Friday, June 01, 2007

OLPC vs. Intel: The bitter battle for bringing computing to the bottom of pyramid

10 years from now, when they will be writing about how the poor of the world took up to computing, besides listing out who won and who lost, they will also write about how technology giants such as Microsoft and Intel left no stone unturned in making sure governments in developing nations gave short shrift to Nicholas Negroponte’s ambitious $100 one Laptop per child project.

The technology giants have huge PR machines working overtime to ensure that their brands are not consigned to irrelevancy (not in Intel’s case, for time being). They have contacts in almost all government arms in the third world countries. Hell, ministers vie with one another to be clicked with Bill Gates – Mr. Gates has become for Microsoft what the British Monarchy is for Britain – a traveling brand circus.

Officials of the OLPC project and others are persuading governments to ignore the OLPC and go in for their own solutions.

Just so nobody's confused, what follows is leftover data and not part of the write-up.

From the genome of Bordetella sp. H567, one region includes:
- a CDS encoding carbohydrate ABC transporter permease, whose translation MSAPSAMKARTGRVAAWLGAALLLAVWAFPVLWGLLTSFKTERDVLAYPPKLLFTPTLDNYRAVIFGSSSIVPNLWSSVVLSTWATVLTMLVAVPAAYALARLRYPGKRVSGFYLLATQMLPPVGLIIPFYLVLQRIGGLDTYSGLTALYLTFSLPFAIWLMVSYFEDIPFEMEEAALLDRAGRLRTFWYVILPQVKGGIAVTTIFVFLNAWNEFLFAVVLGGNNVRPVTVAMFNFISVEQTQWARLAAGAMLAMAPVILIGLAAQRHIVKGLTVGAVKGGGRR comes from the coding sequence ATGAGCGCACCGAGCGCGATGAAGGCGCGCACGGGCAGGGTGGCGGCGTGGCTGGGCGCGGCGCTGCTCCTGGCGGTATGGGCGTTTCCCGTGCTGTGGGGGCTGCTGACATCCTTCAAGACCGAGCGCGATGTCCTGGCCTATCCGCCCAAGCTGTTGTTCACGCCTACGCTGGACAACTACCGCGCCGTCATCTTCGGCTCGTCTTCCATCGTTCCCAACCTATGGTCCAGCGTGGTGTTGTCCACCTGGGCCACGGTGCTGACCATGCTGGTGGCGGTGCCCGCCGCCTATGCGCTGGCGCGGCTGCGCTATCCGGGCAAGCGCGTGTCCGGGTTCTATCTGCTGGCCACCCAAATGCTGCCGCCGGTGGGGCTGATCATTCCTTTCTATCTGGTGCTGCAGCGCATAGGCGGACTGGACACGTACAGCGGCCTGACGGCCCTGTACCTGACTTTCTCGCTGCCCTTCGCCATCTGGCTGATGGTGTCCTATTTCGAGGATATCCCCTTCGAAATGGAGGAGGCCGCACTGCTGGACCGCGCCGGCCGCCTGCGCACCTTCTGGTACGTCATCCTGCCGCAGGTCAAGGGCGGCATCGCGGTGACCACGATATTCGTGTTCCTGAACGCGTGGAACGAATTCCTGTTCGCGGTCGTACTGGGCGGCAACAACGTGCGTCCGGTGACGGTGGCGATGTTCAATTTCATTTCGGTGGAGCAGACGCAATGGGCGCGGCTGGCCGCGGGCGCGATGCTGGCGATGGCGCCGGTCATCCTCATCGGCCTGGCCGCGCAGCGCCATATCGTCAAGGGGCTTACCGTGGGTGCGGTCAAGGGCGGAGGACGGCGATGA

First Microsoft came up with the $3 Windows Lite package and now Intel has launched its own more expensive competitor to the OLPC, called the Classmate.

While the XO- 1 from OLPC is priced at $175, the Classmate is priced at $285.

It would help the OLPC's cause if charity organizations come forward to sponsor the XO-1, but it would appear that Bill Gates has the biggest charity organization going on, no points for guessing where the Bill Gates Foundation is going to put its money.

The features for XO-1 and Classmate (via The Guardian)

Operating system: Linux
Memory: 256MB RAM
Media: 1GB flash, USB and SD slots, built-in video camera
Processor: 435MHz AMD Geode
Screen: 7.5" low-power display
Wireless: 802.11b/g/s Wi-Fi, mesh networking
Today's price: $175

Operating system: Linux or Windows XP Embedded
Memory: 256MB RAM
Media: 2GB flash, built-in microphone
Processor: 900MHz Intel Celeron M
Screen: 7" display
Wireless: 802.11b/g Wi-Fi
Today's price: $285

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At 4:36 PM , Anonymous Anonymous said...

I won't be surprised if money Bill Gates made from selling High priced shrinkware goes into high priced charity ware.


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